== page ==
Poofy Hair – AA Hair Care for Adoptive Families

April 8th, 2007
Categories: Transracial

girls“I have poofy hair. It’s hard to comb out. When you go swimming, it’s really hard to comb out.” These are statements that my daughter wished to share today. In this photo, she is third from left, clearly the child with the poofy hair. Nicole is a biracial 10yr old girl with gorgeous medium brown skin. She has a great amount of tight, curly, frizzy hair. Her preferred styling method is the giant pony tail or "cocoa puff". Adoptive mom has pale and pasty skin. She has straight, medium brown hair. Clearly, mom had no intimate knowledge of working with “cocoa puff” hair prior to this adoption. Adoptive mom (me) picked up 7yr old Nicole and brought her home to live forever.On the first night, I sent Nicole to shower… [more]

Cultural Awareness: An Everyday Life Experience (part 2)

April 5th, 2007
Categories: Transracial

ethiopian childrenContinued from part one. A trip through the social studies section of our teacher supply store this afternoon left me with a renewed awareness of cultural differences. Do I expect there to be a plethora of information about every single country inside of one teacher supply store? Of course not. Would it be nice if there were readily available resources that included Ethiopia (not such an “oddball country” that it doesn’t deserve at least a reference)? Sure. Was my true disappointment that the available resources (with current copyright dates) did not have truly accurate information to share with school aged children? Absolutely. My Ethiopian-born daughter feels “different enough”. If she could occasionally run across routine… [more]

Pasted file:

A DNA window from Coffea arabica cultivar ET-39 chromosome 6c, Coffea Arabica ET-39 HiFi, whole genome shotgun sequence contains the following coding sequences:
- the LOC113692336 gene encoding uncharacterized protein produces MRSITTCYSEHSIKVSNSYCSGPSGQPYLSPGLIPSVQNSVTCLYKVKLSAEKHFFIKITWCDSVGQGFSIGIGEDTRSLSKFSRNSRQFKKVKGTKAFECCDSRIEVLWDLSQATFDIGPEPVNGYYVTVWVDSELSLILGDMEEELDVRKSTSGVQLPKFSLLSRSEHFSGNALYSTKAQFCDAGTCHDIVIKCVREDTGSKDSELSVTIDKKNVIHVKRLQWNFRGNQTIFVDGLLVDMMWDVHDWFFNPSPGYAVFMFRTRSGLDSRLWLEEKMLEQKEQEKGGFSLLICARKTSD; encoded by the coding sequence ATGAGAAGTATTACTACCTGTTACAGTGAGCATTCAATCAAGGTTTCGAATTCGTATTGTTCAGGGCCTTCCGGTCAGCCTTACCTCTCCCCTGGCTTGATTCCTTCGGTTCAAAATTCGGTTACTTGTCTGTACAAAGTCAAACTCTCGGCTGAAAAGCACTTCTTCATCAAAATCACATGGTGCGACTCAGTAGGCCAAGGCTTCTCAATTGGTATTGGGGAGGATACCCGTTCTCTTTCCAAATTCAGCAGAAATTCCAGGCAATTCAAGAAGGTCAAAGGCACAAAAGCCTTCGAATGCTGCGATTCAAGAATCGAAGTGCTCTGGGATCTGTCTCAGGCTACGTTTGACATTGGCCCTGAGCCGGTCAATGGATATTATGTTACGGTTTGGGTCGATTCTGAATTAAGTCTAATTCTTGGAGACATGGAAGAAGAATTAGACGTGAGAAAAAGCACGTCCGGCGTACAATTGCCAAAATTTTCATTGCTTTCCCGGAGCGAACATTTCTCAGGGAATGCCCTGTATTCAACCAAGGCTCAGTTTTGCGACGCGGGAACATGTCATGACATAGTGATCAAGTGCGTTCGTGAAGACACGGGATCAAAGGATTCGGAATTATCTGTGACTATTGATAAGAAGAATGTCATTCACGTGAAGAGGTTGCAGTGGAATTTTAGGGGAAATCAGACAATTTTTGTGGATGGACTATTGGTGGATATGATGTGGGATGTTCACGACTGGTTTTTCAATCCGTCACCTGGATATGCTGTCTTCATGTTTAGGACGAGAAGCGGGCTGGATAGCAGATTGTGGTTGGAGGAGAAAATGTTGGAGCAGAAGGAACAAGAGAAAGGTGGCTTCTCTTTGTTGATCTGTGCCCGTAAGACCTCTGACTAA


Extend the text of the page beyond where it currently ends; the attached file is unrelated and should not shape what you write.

Cultural Awareness: An Everyday Life Experience

April 5th, 2007
Categories: Transracial

ethiopian childrenThis afternoon, I found myself at a teacher supply store to search for math books for some of my home schooled girls. I had three teenaged kids with me, including Helen who arrived to America from Ethiopia two years ago. After we’d found the needed math books, we looked around the rest of the store. Caroline found some great art books. Ryan wandered off and amused himself playing Blokus while he waited. Helen and I, after reminding each other that “we don’t believe in science”, skipped the science section and looked through the “social studies” section instead. Naturally, the books about Africa or books about “Traveling Through World Cultures” drew her in. What I noticed, browsing alongside her… [more]

Remembering Russia

October 26th, 2006
Categories: Transracial

I purchased this Language Little Anna Doll for my daughters Birthday. It’s a tad pricey for a doll but I really thought it was a great idea. She speaks both Russian & English. Several people asked why I got it? Why would I pay so much for a doll? Why was I trying to teach her to speak Russian? I guess I got it because it is a way to show her we respect her culture. She is Russian. I hold Russia dear to my heart because my family was created there. Imagine giving birth in a country other than your own, wouldn’t you always remember it? Imagine spending a month in another country and at the same time you are about to become a… [more]